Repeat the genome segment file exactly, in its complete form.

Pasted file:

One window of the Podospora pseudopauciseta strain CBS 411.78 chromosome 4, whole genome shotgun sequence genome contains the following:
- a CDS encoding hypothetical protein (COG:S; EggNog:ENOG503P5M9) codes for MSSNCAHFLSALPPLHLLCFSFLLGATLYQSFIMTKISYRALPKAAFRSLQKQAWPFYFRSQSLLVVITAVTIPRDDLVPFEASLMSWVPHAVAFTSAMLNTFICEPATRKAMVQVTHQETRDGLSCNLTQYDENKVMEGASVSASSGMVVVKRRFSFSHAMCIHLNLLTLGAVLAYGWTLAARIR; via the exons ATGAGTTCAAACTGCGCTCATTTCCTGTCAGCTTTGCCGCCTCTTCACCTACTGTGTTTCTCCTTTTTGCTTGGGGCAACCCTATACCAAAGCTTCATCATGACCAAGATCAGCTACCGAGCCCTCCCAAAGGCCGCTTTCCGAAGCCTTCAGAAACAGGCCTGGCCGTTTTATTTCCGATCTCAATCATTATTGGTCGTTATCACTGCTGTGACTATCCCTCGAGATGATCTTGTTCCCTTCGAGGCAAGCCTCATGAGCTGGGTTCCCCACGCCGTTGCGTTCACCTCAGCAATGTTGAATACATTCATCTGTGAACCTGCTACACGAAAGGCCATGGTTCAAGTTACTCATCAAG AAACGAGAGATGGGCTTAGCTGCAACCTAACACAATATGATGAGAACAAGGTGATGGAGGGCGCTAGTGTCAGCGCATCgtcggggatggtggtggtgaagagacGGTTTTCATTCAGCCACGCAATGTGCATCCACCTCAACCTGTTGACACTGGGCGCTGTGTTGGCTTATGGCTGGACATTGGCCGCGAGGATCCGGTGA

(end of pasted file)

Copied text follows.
One window of the Podospora pseudopauciseta strain CBS 411.78 chromosome 4, whole genome shotgun sequence genome contains the following:
- a CDS encoding hypothetical protein (COG:S; EggNog:ENOG503P5M9) codes for MSSNCAHFLSALPPLHLLCFSFLLGATLYQSFIMTKISYRALPKAAFRSLQKQAWPFYFRSQSLLVVITAVTIPRDDLVPFEASLMSWVPHAVAFTSAMLNTFICEPATRKAMVQVTHQETRDGLSCNLTQYDENKVMEGASVSASSGMVVVKRRFSFSHAMCIHLNLLTLGAVLAYGWTLAARIR; via the exons ATGAGTTCAAACTGCGCTCATTTCCTGTCAGCTTTGCCGCCTCTTCACCTACTGTGTTTCTCCTTTTTGCTTGGGGCAACCCTATACCAAAGCTTCATCATGACCAAGATCAGCTACCGAGCCCTCCCAAAGGCCGCTTTCCGAAGCCTTCAGAAACAGGCCTGGCCGTTTTATTTCCGATCTCAATCATTATTGGTCGTTATCACTGCTGTGACTATCCCTCGAGATGATCTTGTTCCCTTCGAGGCAAGCCTCATGAGCTGGGTTCCCCACGCCGTTGCGTTCACCTCAGCAATGTTGAATACATTCATCTGTGAACCTGCTACACGAAAGGCCATGGTTCAAGTTACTCATCAAG AAACGAGAGATGGGCTTAGCTGCAACCTAACACAATATGATGAGAACAAGGTGATGGAGGGCGCTAGTGTCAGCGCATCgtcggggatggtggtggtgaagagacGGTTTTCATTCAGCCACGCAATGTGCATCCACCTCAACCTGTTGACACTGGGCGCTGTGTTGGCTTATGGCTGGACATTGGCCGCGAGGATCCGGTGA